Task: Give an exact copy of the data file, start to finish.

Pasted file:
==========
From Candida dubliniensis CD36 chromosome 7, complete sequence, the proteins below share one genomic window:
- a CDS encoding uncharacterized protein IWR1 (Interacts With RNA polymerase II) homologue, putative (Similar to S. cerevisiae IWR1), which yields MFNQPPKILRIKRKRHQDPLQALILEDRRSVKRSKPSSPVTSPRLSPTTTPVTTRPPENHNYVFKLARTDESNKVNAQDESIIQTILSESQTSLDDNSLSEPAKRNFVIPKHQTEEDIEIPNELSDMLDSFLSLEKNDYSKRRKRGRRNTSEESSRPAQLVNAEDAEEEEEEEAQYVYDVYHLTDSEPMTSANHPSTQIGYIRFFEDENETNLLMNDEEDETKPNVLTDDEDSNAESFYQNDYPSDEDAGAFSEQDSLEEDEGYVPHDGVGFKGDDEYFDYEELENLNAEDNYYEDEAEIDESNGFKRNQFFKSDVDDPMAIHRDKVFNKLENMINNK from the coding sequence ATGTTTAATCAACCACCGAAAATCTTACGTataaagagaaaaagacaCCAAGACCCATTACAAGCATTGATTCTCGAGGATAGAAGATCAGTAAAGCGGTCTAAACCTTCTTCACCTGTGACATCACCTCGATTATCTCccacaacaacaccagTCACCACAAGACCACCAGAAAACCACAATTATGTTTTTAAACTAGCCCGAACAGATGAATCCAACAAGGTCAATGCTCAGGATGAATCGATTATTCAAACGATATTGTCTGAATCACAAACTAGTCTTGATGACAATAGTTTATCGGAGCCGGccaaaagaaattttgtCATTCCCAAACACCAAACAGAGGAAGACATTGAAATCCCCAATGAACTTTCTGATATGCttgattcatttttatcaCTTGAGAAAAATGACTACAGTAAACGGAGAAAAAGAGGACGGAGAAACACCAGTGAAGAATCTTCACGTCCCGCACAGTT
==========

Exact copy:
From Candida dubliniensis CD36 chromosome 7, complete sequence, the proteins below share one genomic window:
- a CDS encoding uncharacterized protein IWR1 (Interacts With RNA polymerase II) homologue, putative (Similar to S. cerevisiae IWR1), which yields MFNQPPKILRIKRKRHQDPLQALILEDRRSVKRSKPSSPVTSPRLSPTTTPVTTRPPENHNYVFKLARTDESNKVNAQDESIIQTILSESQTSLDDNSLSEPAKRNFVIPKHQTEEDIEIPNELSDMLDSFLSLEKNDYSKRRKRGRRNTSEESSRPAQLVNAEDAEEEEEEEAQYVYDVYHLTDSEPMTSANHPSTQIGYIRFFEDENETNLLMNDEEDETKPNVLTDDEDSNAESFYQNDYPSDEDAGAFSEQDSLEEDEGYVPHDGVGFKGDDEYFDYEELENLNAEDNYYEDEAEIDESNGFKRNQFFKSDVDDPMAIHRDKVFNKLENMINNK from the coding sequence ATGTTTAATCAACCACCGAAAATCTTACGTataaagagaaaaagacaCCAAGACCCATTACAAGCATTGATTCTCGAGGATAGAAGATCAGTAAAGCGGTCTAAACCTTCTTCACCTGTGACATCACCTCGATTATCTCccacaacaacaccagTCACCACAAGACCACCAGAAAACCACAATTATGTTTTTAAACTAGCCCGAACAGATGAATCCAACAAGGTCAATGCTCAGGATGAATCGATTATTCAAACGATATTGTCTGAATCACAAACTAGTCTTGATGACAATAGTTTATCGGAGCCGGccaaaagaaattttgtCATTCCCAAACACCAAACAGAGGAAGACATTGAAATCCCCAATGAACTTTCTGATATGCttgattcatttttatcaCTTGAGAAAAATGACTACAGTAAACGGAGAAAAAGAGGACGGAGAAACACCAGTGAAGAATCTTCACGTCCCGCACAGTT